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I'm going on a holiday, with my 2008 BMW 116i (122HP). The redline is at about 6500rpm, but i don't know exactly. Driving at highway speeds, the engine revs are around 3500rpm. Is this safe for the engine for a longer time?

  • Welcome to Motor Vehicle Maintenance & Repair! – Pᴀᴜʟsᴛᴇʀ2 Jul 17 '18 at 8:37
  • Is that in top 5th or 6th? seems high - my car is 2100 at about 80mph – Solar Mike Jul 17 '18 at 8:55
  • @SolarMike then you probably are not driving a BMW 116i – MadMarky Jul 17 '18 at 11:08
  • Top of sixth for me at 130-140 km/h (80-86mph) is betveen 3000-3500rpm. 122hp petrol engine. – Bakos Dominik Jul 17 '18 at 11:10
  • @MadMarky most cars I have driven tend to cruise at about 2000 to 2200rpm at 75 mph give or take, but I have not owned a bmw and am not likely to.... – Solar Mike Jul 17 '18 at 11:11
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This is a normal rpm range for a gasoline engine. Especially the smaller non-turbo engines need to run at higher rpm's in order to have adequate performance for highway speeds. You do not have to worry about the safety of the engine. These modern engines are thoroughly tested by the manufacturer in far more extreme conditions than you will encounter. They can endure this all day every day.

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  • That´s actually not quite accurate. Most turbos only provide boost at higher rpm´s. Low end performance is mostly a strength of large displacement engines. RPM is a function of gear ratio and vehicle speed, on any engine! – Daniel Jul 17 '18 at 13:44
  • @Daniel that depends on the engine configuration. Nowadays there are variable geometry vanes or stacked setups, allowing for boost at 1500rpm or less. It's not the 80's anymore where turbo's where mainly used for sportscars. – MadMarky Jul 18 '18 at 9:32
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Let's start from the physics.

According to physics, force is mass times acceleration.

Acceleration, on the other hand, is velocity divided by time.

If the engine is spinning faster, velocity is greater, and the time to change it is shorter. This means acceleration is a quadratic function of the rotational speed.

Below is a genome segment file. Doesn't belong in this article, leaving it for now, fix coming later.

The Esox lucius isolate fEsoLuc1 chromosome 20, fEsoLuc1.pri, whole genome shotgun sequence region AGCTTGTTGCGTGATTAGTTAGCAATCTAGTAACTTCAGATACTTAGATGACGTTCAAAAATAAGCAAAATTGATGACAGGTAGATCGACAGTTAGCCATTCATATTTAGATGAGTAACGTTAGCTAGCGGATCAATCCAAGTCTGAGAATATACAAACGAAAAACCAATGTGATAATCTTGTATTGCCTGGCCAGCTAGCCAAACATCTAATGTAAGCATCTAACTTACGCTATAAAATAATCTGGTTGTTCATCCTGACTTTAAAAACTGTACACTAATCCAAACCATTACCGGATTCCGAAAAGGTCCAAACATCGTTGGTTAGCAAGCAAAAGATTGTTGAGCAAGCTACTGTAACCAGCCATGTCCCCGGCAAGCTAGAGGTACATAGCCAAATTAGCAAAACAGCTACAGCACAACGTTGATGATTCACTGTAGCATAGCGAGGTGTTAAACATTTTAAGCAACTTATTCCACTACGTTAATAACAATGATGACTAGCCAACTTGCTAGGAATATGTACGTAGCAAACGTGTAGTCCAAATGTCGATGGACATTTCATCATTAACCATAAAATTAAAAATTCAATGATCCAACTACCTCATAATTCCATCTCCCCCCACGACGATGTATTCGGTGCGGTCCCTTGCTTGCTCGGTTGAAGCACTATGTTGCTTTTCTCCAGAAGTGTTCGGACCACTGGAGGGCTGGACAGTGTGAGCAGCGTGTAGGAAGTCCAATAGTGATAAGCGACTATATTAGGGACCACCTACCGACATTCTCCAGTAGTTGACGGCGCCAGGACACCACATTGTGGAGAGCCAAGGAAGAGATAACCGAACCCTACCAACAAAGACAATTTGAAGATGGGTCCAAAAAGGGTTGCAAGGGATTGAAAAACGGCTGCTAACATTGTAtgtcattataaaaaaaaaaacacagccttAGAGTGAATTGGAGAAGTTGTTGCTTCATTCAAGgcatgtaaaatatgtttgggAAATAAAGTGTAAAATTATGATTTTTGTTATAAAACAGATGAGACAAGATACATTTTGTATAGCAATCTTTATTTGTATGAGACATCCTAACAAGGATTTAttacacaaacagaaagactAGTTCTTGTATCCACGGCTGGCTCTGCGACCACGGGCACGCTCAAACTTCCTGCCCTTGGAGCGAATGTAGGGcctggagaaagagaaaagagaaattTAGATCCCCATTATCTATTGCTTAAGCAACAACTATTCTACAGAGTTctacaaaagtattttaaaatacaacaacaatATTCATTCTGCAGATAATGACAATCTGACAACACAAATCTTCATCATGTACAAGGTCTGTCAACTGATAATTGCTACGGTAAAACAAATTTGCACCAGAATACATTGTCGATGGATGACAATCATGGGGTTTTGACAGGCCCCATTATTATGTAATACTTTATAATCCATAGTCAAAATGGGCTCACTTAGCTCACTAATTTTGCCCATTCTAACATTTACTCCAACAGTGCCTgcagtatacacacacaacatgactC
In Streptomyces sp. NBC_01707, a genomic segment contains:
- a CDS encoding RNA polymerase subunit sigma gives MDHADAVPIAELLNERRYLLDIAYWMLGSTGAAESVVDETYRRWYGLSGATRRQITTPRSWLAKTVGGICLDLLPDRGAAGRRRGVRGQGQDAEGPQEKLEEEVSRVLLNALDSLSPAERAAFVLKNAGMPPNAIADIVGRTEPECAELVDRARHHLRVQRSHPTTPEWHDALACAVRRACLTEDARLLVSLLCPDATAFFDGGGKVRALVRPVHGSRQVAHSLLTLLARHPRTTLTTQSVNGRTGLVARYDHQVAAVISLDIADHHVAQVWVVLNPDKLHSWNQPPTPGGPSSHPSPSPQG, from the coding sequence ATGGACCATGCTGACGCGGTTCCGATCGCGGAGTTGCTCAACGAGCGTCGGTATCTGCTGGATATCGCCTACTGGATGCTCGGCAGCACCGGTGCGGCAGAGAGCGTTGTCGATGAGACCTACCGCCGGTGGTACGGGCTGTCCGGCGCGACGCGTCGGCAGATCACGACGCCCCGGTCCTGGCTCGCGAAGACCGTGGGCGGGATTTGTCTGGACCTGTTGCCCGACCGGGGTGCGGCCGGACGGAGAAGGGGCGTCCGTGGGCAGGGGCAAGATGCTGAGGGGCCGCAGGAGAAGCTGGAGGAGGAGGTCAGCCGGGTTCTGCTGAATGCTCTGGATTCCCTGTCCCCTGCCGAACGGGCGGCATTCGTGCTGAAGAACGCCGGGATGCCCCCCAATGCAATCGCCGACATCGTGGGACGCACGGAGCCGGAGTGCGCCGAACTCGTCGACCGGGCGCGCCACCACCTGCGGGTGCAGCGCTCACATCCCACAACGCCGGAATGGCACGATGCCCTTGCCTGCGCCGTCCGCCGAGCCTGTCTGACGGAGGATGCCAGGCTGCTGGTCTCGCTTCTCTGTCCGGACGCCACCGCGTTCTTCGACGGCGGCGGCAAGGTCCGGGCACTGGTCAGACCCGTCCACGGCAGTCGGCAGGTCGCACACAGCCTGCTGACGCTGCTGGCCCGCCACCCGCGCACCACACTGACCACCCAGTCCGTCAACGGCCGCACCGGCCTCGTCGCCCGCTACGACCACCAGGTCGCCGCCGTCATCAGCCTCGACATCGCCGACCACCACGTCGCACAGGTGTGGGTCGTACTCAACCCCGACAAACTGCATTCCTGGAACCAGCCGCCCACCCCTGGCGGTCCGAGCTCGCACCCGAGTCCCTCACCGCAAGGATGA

Thus, force is also a quadratic function of the rotational speed.

Your engine can withstand the required forces at 6500 RPM.

(3500 / 6500)^2 = approximately 0.29

This means you are experiencing forces of only 29% what the engine is capable of. (There might be additional elastic deformation of material at high speeds, causing additional forces, so the 29% is an upper limit.)

I would say based on this your engine will have a very healthy and long life at 3500 RPM.

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  • Actually the limiting component for any engine is piston speed. If it get´s too high, lubrication of your piston-rings fails and your engine is damaged the 6500 RPM are just some safe-limit from the manufacturer. – Daniel Jul 17 '18 at 13:42
  • @Daniel That seems interesting, I thought the limiting factor would be maximum force, not lubrication... Anyway, on the 2011 Toyota Yaris with its 1.33 litre engine I used to have, the factory service manual suggested that over-revving failures would be seen from valvetrain failure, not from pistons. – juhist Jul 17 '18 at 14:15
  • Yes there are other limits. It´s hard the vales move fast enough without increasing wear too much but motorcycles and formula 1 cars where the real limits are (note short stroke makes for lesser piston speed so high rpm engines are always short stroke). Also other components (bearings, rods, etc.) can become critical and unbalanced weights play a bigger role at higher rpm. – Daniel Jul 17 '18 at 14:22
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Normally your Engine is fine as long as you don´t rev it as long as it is cold. Always make sure to drive in low rpm´s for the first 5-10 minutes!

Other than that, the manufacturer has limited the rpm´s to a safe range that is well before any problems arise. There is an electronic rev-limiter so you can´t really over-rev.

That said, every revolution will amount to a certain wear. So from a longevity-perspective it is advisable to always drive in the highest gear possible if you are just cruising. Also from a fuel economy standpoint that is usually the best option.

Exception is when you want to accelerate fast. There it is advisable to use almost your whole rpm-band, because power=torque*rpm. You will feel what I men if you accelerate till the end of the rpm-band. Compared to the engines life, those acceleration don´t amount to much - at least if you are not a racing driver.

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Being the most under powered BMW this engine revs at 4000 RPM for max torque at 85 MPH .

3000-4250 rpm is the sweet spot but like any engine use the best synthetic oil and drive conservatively for longest life.

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